This article was a finalist in the 2017 Elle Canada Writing Competition.
I’ve always coveted the black leather jackets worn by women slicing through the streets of Toronto. As a newcomer in 2011, I quickly concluded that an obsidian motorcycle jacket was part of the city’s unofficial cool girl uniform and I yearned to be part of their club. But it made me wonder: was their effortless confidence natural, or was it an effect of the leather that cloaked their bodies?
I began the hunt for a fitted classic motorcycle jacket, hoping to find one within my scant budget. Odds were stacked against me but with a clear vision of what I wanted, I thought the universe would surely manifest one. I rifled through thrift store racks often but only ever found shapeless, tasteless jackets and as the seasons passed, my hopes began to wane.
This past spring at my advertising job, I was crushed to find out I wouldn’t get the raise and promotion I thought I deserved and my confidence hit an all-time low. Turning to retail therapy, I made the rounds to the leather rack at my local thrift store and as I pawed through the skins, one caught my attention. It wasn’t a motorcycle jacket, but it had a slim silhouette and minimal detailing that appealed to me. When I rolled the sleeves to give them a cropped look, I liked what I saw in the mirror and, more importantly, how I felt. It would do.
The jacket proved to be an ideal layer for spring temperatures and I wore it everywhere. Its smooth lining easily slid over my clothing and the durable leather felt protective. Wearing it provided an instant confidence boost and I began to understand where those enviable leather-clad girls got their swagger from: it felt like armour.
Around that time, I began doing things outside my regular behaviour I can only attribute to the jacket. I went to a weeknight industry party where I’d usually have a couple drinks and call it a night. But that evening, I accepted glass after glass of sparkling wine and even tried an interesting piece of chocolate. For the first time in ages, I’d made a decision that took me towards the fun, not away from it.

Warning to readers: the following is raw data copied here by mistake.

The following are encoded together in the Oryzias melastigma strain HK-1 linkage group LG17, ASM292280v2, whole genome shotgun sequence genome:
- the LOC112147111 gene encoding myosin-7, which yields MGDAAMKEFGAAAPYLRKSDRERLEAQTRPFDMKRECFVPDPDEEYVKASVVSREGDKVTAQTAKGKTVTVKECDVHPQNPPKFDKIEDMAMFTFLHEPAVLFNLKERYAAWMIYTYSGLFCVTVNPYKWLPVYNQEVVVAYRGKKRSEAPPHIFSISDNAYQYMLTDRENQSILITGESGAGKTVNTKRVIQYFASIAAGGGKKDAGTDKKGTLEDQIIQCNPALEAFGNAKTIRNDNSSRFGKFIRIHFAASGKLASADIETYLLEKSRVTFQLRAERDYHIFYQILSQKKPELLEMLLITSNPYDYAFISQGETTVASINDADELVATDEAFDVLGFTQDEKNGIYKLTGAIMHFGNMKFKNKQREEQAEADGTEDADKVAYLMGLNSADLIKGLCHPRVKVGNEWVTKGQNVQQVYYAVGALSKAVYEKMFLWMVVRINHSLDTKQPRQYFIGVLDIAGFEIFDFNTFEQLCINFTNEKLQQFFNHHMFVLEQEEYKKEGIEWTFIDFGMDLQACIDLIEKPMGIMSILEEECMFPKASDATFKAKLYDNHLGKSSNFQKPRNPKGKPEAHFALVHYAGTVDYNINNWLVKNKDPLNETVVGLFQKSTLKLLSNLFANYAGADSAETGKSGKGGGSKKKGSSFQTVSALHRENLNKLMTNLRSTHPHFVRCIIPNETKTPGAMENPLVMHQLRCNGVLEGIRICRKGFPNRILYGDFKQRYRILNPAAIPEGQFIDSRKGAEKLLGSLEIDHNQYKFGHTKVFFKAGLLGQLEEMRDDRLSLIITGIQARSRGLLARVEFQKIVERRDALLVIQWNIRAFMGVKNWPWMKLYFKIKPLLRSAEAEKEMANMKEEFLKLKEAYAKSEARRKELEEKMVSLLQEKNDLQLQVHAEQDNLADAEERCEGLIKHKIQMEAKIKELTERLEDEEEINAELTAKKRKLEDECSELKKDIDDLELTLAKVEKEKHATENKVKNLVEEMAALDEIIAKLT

Shortly after, I’d wrapped a radio spot recording session when the studio owner invited me to join them for lunch at Soho House, an industry hotspot. Rather than obediently heading back to the job I was looking to quit, we all hopped in my waiting Uber and I plugged my new destination into the app, exhilarated. While it wasn’t a big deal I was gone from the office, I was chided for not coming back when expected. But with the jacket on my back, the scolding rolled right off me.
Thanks to my growing appetite for adventure, I accepted a Tinder date with a guy in town on business – a type I usually avoid due to their lack of boyfriend potential. When we arrived at a popular rooftop patio, the lineup was huge but following my date’s lead, we pretended to be in a band and the bouncer even shook our hands as we breezed through the door. Having the gumption to do that afforded us more time on the patio and a wildly fun night ensued.
I recently picked up a book called The Black Leather Jacket by Mick Farren and he writes that whether someone is in chainmail or a biker jacket, “…he might not be out looking for trouble but at least he was well prepared for the eventuality.” From what I’d learned from my recent exploits, I couldn’t agree more.
With my newfound courage, I’ve since quit the job that made me feel undervalued and found a company that wants me to shine. I’ve also had a fitting for a custom leather jacket from By The Namesake, a Toronto-based atelier that creates bespoke leather jackets with the customer’s name stitched into the label. When it arrives, I’ll finally have the jacket of my dreams and, while I’m not currently looking for more trouble, I’ll definitely be ready for it.
Postscript: My custom leather jacket arrived in fall 2017 and has formed to my body like a second skin. I haven’t stirred up any more trouble but when I wear it, I get that extra boost of confidence that makes me feel ready for anything. Who knows what could happen next.